Like, high art, dude!
I didn't know who Basquiat was when I saw this. At first, I thought the film was a take off on the New York art scene and the main character a joke a la Peter Sellers in "Being There". However, as the film went on, I realized I was wrong, which made this reverential piece a bit of a hilarious experience, considering the adulation that Basquiat's childish doodling elicits from everyone around him. This film may unintentionally shed some light into some of the reasons for our popular culture's increasingly sad state of affairs. Kudos to David Bowie for his right-on-the-mark portrayal of Andy Warhol, just about the only bright spot in this wrong-headed film.
I actually thought I was in for something interesting during the first few minutes of this film, the section I'll call "the prologue". It was atmospheric and strange enough to hold some promise. Unfortunately, I kept waiting for something to happen for the rest of the movie, and very little does, except for the last 10 minutes when I finally learned what the title really means, and that I had been had, big time. This isn't scary, suspenseful or even erotic as the trailer suggested, the only positive thing I can say about it is that it's well photographed. I certainly expected more from the director of Tourist Trap and the original Puppet Master. Netherworld is an infuriating disappointment.
Loud, obnoxious western "comedy", about two estranged brothers who get reunited after receiving an inheritance. One of them is a womanizer who wants to use his money to build a whorehouse, the other a self-righteous priest. Forced comedy ensues after both run into assorted characters and situations. Unsuccessful attempt to capture the effortless zaniness of Terence Hill's Trinity movies, this film seems to go on forever, getting louder and more irritating (everyone mugs too much here) as it goes along. See it only if you are a Richard Harrison fan (he's quite good, regardless) or a Western junkie.
La ronde de l'amour (1985)
Waste of celluloid
This film is essentially about a bunch of people having sexual relations around the globe (L.A., N.Y., France, Hong-Kong), in mostly unusual places (bathroom, furniture store, airplane cockpit, the FAA should hear about this!), etc. It's all nicely photographed and awfully acted, but what I find depressing about it is that the movie seems to be saying that all men think with their genitals and all women are whores. In other words, it reduces human beings to their bare essentials, regardless of their often sophisticated exterior. This bomb may have been released in 1989, but movie billboards that appear in one sequence firmly place it in 1984.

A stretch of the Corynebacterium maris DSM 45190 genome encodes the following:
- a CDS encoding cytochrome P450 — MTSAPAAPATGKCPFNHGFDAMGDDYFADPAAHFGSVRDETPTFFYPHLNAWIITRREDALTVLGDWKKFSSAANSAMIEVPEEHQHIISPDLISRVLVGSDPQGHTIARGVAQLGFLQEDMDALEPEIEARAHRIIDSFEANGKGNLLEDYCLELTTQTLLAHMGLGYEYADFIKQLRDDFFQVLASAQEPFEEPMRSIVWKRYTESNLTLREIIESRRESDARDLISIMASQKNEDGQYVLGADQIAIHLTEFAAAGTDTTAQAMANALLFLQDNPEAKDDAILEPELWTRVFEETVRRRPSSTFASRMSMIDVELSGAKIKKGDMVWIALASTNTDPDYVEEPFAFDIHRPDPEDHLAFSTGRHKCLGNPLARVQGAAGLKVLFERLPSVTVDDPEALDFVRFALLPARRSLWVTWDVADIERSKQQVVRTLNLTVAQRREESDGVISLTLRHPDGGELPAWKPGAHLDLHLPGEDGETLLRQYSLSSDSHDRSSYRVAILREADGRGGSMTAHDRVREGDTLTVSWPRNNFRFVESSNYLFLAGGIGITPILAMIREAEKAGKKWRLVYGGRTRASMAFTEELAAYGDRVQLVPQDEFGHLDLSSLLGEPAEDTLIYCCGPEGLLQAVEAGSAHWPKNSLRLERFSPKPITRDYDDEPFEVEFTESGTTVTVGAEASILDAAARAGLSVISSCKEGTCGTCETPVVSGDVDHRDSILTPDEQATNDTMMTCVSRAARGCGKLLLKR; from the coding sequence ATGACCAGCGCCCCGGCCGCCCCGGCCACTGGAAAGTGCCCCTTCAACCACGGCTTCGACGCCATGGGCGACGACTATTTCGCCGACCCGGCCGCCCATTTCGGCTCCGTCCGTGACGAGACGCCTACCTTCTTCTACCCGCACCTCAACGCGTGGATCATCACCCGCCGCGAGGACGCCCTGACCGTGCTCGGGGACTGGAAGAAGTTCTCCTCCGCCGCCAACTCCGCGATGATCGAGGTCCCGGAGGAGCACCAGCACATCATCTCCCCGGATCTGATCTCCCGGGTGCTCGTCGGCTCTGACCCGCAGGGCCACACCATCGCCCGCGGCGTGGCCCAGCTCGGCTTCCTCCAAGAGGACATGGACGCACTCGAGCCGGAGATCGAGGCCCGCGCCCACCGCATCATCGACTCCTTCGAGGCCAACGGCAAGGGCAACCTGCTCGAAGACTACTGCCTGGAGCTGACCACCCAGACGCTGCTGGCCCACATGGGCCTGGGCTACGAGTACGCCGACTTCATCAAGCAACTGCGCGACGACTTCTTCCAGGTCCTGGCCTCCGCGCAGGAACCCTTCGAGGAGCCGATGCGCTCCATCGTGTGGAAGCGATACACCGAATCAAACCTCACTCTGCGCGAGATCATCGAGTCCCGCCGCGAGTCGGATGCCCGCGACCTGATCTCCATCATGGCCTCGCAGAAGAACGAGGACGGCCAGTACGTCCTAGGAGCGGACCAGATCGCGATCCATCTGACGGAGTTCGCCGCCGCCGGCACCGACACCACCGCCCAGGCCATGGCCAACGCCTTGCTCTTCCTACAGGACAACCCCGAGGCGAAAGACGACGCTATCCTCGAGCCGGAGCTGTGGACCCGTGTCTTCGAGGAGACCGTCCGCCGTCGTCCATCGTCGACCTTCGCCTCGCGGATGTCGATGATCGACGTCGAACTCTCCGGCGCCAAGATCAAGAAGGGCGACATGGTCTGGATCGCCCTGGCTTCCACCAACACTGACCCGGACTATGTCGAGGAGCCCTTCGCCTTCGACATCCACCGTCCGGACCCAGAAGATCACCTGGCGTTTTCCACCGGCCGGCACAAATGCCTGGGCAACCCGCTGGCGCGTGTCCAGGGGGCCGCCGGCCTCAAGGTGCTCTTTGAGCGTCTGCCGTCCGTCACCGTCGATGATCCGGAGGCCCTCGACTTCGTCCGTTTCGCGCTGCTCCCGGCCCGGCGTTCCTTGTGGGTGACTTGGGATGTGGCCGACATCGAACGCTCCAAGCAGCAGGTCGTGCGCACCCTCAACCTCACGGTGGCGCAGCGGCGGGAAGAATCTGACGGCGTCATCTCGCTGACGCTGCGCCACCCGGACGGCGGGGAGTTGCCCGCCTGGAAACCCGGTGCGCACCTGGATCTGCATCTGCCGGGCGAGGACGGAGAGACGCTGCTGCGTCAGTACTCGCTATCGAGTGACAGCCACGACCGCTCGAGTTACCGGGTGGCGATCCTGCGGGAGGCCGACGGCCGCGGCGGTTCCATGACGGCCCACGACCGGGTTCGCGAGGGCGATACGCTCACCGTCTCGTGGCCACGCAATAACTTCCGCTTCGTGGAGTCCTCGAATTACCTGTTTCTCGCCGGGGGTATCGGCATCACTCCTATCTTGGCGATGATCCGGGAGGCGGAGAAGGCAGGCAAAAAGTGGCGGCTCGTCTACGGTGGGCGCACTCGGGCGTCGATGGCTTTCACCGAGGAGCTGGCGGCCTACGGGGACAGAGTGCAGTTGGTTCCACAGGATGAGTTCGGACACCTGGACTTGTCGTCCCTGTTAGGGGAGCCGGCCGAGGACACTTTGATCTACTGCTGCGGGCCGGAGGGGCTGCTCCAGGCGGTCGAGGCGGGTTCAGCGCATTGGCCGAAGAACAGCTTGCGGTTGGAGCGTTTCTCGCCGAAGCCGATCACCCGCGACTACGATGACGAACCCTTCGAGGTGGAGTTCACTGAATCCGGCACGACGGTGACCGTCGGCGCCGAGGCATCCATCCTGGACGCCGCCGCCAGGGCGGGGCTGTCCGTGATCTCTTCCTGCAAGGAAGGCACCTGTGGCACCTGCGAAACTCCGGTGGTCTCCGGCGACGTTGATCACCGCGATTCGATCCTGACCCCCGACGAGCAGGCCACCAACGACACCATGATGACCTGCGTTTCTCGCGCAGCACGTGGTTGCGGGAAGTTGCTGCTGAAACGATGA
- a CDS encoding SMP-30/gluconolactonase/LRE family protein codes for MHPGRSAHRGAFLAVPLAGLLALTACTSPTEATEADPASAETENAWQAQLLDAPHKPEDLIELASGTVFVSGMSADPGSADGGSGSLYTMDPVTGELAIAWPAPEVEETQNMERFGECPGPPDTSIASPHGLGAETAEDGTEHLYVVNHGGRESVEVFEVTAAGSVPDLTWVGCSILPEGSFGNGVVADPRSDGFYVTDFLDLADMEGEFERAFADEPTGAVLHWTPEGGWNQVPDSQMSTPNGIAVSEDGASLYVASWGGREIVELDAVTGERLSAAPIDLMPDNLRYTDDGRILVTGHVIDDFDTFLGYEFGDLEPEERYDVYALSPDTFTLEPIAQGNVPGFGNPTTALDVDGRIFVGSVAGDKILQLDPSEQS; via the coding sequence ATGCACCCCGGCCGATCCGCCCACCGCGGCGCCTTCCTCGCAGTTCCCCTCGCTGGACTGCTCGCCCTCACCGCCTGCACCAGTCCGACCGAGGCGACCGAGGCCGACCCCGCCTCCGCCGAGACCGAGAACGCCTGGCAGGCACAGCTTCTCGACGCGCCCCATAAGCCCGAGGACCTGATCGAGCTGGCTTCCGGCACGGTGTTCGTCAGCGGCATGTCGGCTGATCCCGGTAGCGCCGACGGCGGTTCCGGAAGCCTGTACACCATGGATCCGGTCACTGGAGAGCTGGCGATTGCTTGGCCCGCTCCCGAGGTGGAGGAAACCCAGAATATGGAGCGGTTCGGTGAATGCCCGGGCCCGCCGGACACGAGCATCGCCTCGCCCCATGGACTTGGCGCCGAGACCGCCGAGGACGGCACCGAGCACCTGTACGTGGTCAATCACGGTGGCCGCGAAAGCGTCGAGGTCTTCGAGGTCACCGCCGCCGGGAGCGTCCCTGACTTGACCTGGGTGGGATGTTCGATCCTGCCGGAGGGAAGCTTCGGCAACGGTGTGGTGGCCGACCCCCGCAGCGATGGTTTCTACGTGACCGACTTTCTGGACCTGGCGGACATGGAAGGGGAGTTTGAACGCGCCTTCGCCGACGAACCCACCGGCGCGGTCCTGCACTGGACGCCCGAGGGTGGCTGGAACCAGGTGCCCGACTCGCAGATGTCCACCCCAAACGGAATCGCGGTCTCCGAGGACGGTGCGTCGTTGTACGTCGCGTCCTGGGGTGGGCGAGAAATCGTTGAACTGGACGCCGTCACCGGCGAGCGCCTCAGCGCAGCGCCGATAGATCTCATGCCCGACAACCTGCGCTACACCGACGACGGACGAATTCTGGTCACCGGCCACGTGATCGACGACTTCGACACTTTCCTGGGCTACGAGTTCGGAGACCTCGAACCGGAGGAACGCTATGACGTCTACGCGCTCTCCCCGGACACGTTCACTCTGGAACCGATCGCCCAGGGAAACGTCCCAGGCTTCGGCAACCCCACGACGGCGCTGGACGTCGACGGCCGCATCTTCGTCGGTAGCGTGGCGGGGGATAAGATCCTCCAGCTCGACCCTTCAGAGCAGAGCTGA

Good indie flick
Interestingly shot (on video) production, that starts off as a crime caper, then turns into a haunted house gore fest. I liked the creepy, atmospheric photography, which was accomplished with very little lighting, and the intriguing, although confusing premise, that appears to want to say something about facing (and embracing) your own demons. Whatever. It's a good independent effort, and I applaud the ingenuity behind it. Recommended for dedicated horror fans.
Passport to Paris (1999)
A good case for family planning
Two obnoxious, spoiled rotten, trampy 13 year old twin sisters go vacationing in Paris, their impossibly "cute" adventures are the center of this G-rated puke fest, insulting everybody's intelligence (and the French) along the way. And what is Matt McCoy doing in this mess?. Parents take note: this is NOT the way your kids are supposed to be raised. Depressing.
The Man Next Door (1996)
A good premise ruined by overblown melodramatics and acting (with the exception of Michael Ontkean, who plays the rapist with much dignity). I know the movie is in trouble, when the only character I can sympathize with is the bad guy!. This is a good story that deserved a more sober, less sensationalized treatment.
Jessica: A Ghost Story (1992)
This production was shot entirely on videotape in 1991, and it features a good if standard plot about a woman who comes back from the dead after being brutally murdered. The photography is richly atmospheric, and that is the movie's best asset. The images have a beautiful film-like quality and it features several genuine chills. However, the direction and acting are amateurish and this detracts from the overall effect. Still, it's worth a look.